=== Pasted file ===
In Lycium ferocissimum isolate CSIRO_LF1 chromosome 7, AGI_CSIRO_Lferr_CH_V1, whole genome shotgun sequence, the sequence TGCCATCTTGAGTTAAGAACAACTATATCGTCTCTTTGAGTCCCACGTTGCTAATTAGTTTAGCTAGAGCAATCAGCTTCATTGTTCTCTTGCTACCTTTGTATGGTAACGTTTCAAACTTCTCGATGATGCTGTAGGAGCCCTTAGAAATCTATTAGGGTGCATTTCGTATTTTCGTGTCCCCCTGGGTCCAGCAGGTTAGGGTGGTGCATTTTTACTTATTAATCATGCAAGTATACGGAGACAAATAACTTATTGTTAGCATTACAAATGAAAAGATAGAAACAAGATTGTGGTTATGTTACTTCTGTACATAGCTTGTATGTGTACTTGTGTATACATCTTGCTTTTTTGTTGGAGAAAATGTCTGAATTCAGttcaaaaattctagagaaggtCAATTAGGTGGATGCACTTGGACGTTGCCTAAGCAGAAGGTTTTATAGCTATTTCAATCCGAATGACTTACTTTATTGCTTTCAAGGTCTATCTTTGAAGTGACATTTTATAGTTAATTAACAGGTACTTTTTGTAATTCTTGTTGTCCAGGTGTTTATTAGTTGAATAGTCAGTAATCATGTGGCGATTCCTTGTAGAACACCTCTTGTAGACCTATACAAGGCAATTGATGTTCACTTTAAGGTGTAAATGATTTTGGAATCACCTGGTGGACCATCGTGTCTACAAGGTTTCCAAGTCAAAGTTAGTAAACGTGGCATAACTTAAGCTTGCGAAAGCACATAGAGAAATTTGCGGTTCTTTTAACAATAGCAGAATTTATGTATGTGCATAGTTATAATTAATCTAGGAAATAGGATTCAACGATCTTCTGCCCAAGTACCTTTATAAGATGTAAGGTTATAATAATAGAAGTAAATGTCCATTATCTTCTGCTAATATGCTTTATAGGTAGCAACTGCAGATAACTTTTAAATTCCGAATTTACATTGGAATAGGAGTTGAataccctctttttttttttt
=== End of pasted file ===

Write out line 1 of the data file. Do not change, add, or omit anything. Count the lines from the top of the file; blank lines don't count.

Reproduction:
In Lycium ferocissimum isolate CSIRO_LF1 chromosome 7, AGI_CSIRO_Lferr_CH_V1, whole genome shotgun sequence, the sequence TGCCATCTTGAGTTAAGAACAACTATATCGTCTCTTTGAGTCCCACGTTGCTAATTAGTTTAGCTAGAGCAATCAGCTTCATTGTTCTCTTGCTACCTTTGTATGGTAACGTTTCAAACTTCTCGATGATGCTGTAGGAGCCCTTAGAAATCTATTAGGGTGCATTTCGTATTTTCGTGTCCCCCTGGGTCCAGCAGGTTAGGGTGGTGCATTTTTACTTATTAATCATGCAAGTATACGGAGACAAATAACTTATTGTTAGCATTACAAATGAAAAGATAGAAACAAGATTGTGGTTATGTTACTTCTGTACATAGCTTGTATGTGTACTTGTGTATACATCTTGCTTTTTTGTTGGAGAAAATGTCTGAATTCAGttcaaaaattctagagaaggtCAATTAGGTGGATGCACTTGGACGTTGCCTAAGCAGAAGGTTTTATAGCTATTTCAATCCGAATGACTTACTTTATTGCTTTCAAGGTCTATCTTTGAAGTGACATTTTATAGTTAATTAACAGGTACTTTTTGTAATTCTTGTTGTCCAGGTGTTTATTAGTTGAATAGTCAGTAATCATGTGGCGATTCCTTGTAGAACACCTCTTGTAGACCTATACAAGGCAATTGATGTTCACTTTAAGGTGTAAATGATTTTGGAATCACCTGGTGGACCATCGTGTCTACAAGGTTTCCAAGTCAAAGTTAGTAAACGTGGCATAACTTAAGCTTGCGAAAGCACATAGAGAAATTTGCGGTTCTTTTAACAATAGCAGAATTTATGTATGTGCATAGTTATAATTAATCTAGGAAATAGGATTCAACGATCTTCTGCCCAAGTACCTTTATAAGATGTAAGGTTATAATAATAGAAGTAAATGTCCATTATCTTCTGCTAATATGCTTTATAGGTAGCAACTGCAGATAACTTTTAAATTCCGAATTTACATTGGAATAGGAGTTGAataccctctttttttttttt